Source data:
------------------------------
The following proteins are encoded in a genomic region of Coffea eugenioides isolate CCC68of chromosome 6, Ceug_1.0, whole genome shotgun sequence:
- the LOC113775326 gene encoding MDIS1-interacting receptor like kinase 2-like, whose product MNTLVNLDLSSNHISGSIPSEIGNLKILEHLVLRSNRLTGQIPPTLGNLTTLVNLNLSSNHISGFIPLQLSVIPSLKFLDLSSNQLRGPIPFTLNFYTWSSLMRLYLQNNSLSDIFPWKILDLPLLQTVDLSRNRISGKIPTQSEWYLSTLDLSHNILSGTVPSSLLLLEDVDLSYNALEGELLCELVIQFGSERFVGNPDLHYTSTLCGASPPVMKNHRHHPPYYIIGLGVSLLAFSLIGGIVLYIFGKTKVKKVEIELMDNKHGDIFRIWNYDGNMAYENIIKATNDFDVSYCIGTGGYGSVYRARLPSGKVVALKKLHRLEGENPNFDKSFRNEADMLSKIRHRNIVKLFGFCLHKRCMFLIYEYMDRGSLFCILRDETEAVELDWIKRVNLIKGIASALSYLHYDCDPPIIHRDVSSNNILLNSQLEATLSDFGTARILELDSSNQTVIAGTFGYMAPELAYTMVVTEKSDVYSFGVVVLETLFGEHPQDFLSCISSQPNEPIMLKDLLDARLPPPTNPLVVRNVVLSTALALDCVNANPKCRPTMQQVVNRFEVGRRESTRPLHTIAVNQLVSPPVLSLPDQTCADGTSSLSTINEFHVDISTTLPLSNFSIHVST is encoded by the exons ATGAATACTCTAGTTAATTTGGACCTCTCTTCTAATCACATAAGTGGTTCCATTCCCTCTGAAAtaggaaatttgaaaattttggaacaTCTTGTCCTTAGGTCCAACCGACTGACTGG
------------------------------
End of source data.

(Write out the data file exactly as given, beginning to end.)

The following proteins are encoded in a genomic region of Coffea eugenioides isolate CCC68of chromosome 6, Ceug_1.0, whole genome shotgun sequence:
- the LOC113775326 gene encoding MDIS1-interacting receptor like kinase 2-like, whose product MNTLVNLDLSSNHISGSIPSEIGNLKILEHLVLRSNRLTGQIPPTLGNLTTLVNLNLSSNHISGFIPLQLSVIPSLKFLDLSSNQLRGPIPFTLNFYTWSSLMRLYLQNNSLSDIFPWKILDLPLLQTVDLSRNRISGKIPTQSEWYLSTLDLSHNILSGTVPSSLLLLEDVDLSYNALEGELLCELVIQFGSERFVGNPDLHYTSTLCGASPPVMKNHRHHPPYYIIGLGVSLLAFSLIGGIVLYIFGKTKVKKVEIELMDNKHGDIFRIWNYDGNMAYENIIKATNDFDVSYCIGTGGYGSVYRARLPSGKVVALKKLHRLEGENPNFDKSFRNEADMLSKIRHRNIVKLFGFCLHKRCMFLIYEYMDRGSLFCILRDETEAVELDWIKRVNLIKGIASALSYLHYDCDPPIIHRDVSSNNILLNSQLEATLSDFGTARILELDSSNQTVIAGTFGYMAPELAYTMVVTEKSDVYSFGVVVLETLFGEHPQDFLSCISSQPNEPIMLKDLLDARLPPPTNPLVVRNVVLSTALALDCVNANPKCRPTMQQVVNRFEVGRRESTRPLHTIAVNQLVSPPVLSLPDQTCADGTSSLSTINEFHVDISTTLPLSNFSIHVST is encoded by the exons ATGAATACTCTAGTTAATTTGGACCTCTCTTCTAATCACATAAGTGGTTCCATTCCCTCTGAAAtaggaaatttgaaaattttggaacaTCTTGTCCTTAGGTCCAACCGACTGACTGG